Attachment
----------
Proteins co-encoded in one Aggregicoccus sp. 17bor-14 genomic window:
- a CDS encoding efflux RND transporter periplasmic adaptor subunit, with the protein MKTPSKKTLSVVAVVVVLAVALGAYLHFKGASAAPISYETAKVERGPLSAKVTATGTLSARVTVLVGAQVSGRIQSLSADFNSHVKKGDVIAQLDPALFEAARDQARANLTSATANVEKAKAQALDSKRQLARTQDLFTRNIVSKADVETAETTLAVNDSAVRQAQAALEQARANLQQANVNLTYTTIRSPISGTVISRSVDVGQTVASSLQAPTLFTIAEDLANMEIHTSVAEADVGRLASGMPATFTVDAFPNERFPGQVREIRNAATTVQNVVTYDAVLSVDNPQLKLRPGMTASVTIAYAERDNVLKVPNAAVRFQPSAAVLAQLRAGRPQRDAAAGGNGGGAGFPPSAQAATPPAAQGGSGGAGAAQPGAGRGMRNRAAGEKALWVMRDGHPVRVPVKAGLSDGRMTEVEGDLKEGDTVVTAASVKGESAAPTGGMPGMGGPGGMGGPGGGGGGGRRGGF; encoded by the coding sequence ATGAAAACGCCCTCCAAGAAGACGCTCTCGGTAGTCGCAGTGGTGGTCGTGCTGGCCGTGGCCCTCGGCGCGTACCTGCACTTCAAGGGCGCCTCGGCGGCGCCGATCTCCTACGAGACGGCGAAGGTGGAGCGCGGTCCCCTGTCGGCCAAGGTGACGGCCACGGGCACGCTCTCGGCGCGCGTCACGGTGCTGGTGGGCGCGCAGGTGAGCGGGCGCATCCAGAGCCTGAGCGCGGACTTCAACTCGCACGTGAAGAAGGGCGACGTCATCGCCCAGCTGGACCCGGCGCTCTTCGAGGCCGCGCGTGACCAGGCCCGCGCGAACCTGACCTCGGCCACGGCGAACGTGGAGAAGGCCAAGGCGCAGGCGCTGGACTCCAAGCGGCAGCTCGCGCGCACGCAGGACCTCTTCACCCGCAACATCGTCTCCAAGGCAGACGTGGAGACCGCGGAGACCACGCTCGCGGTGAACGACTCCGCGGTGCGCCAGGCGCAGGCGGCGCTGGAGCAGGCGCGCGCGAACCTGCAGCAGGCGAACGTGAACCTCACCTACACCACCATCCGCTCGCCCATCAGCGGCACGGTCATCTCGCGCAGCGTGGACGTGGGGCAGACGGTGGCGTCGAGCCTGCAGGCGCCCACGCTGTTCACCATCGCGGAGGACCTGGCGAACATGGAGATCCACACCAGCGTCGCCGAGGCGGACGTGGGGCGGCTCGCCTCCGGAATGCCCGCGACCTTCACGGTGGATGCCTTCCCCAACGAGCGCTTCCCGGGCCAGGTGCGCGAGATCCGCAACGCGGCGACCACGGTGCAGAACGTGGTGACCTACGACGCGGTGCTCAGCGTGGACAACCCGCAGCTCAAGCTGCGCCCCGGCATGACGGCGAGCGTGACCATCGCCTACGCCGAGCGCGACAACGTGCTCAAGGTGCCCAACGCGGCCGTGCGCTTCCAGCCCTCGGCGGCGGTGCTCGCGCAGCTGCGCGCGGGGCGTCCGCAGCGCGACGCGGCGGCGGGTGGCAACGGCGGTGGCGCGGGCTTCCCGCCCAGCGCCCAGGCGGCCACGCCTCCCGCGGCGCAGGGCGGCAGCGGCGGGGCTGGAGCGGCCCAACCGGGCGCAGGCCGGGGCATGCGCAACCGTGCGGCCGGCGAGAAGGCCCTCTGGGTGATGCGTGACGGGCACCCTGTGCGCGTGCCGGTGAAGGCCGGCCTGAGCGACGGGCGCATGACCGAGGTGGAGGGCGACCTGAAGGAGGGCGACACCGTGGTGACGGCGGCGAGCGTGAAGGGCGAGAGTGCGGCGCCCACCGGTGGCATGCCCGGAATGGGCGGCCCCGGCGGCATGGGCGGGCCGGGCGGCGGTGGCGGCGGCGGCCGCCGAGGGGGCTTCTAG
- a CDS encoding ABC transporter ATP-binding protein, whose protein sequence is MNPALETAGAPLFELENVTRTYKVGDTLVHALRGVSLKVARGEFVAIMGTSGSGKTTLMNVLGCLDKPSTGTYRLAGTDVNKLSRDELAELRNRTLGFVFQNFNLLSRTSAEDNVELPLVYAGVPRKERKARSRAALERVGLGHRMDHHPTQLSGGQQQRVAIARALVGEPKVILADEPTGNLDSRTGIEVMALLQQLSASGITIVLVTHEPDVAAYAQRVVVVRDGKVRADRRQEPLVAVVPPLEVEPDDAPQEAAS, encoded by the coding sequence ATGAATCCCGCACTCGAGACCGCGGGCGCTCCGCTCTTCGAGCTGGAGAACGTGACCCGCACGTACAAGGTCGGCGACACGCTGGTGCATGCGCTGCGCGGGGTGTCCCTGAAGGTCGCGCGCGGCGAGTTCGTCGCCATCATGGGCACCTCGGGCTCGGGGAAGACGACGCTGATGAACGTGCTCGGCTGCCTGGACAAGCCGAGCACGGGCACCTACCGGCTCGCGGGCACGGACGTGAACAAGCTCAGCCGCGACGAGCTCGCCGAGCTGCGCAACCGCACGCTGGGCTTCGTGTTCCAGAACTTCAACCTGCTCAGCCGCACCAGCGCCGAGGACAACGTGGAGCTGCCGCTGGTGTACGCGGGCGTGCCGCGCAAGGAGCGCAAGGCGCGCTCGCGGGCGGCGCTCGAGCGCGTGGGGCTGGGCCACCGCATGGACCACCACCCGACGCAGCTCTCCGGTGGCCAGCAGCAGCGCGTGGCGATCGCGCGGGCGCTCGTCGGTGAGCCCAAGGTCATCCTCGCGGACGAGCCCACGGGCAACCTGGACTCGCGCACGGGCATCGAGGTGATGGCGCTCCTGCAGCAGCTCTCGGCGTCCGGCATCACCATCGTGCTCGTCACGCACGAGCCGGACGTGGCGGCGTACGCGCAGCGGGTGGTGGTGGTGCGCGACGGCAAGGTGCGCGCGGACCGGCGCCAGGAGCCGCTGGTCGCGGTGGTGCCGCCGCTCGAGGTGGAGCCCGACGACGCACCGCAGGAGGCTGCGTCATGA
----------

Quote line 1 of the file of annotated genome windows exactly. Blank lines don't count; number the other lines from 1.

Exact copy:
Proteins co-encoded in one Aggregicoccus sp. 17bor-14 genomic window: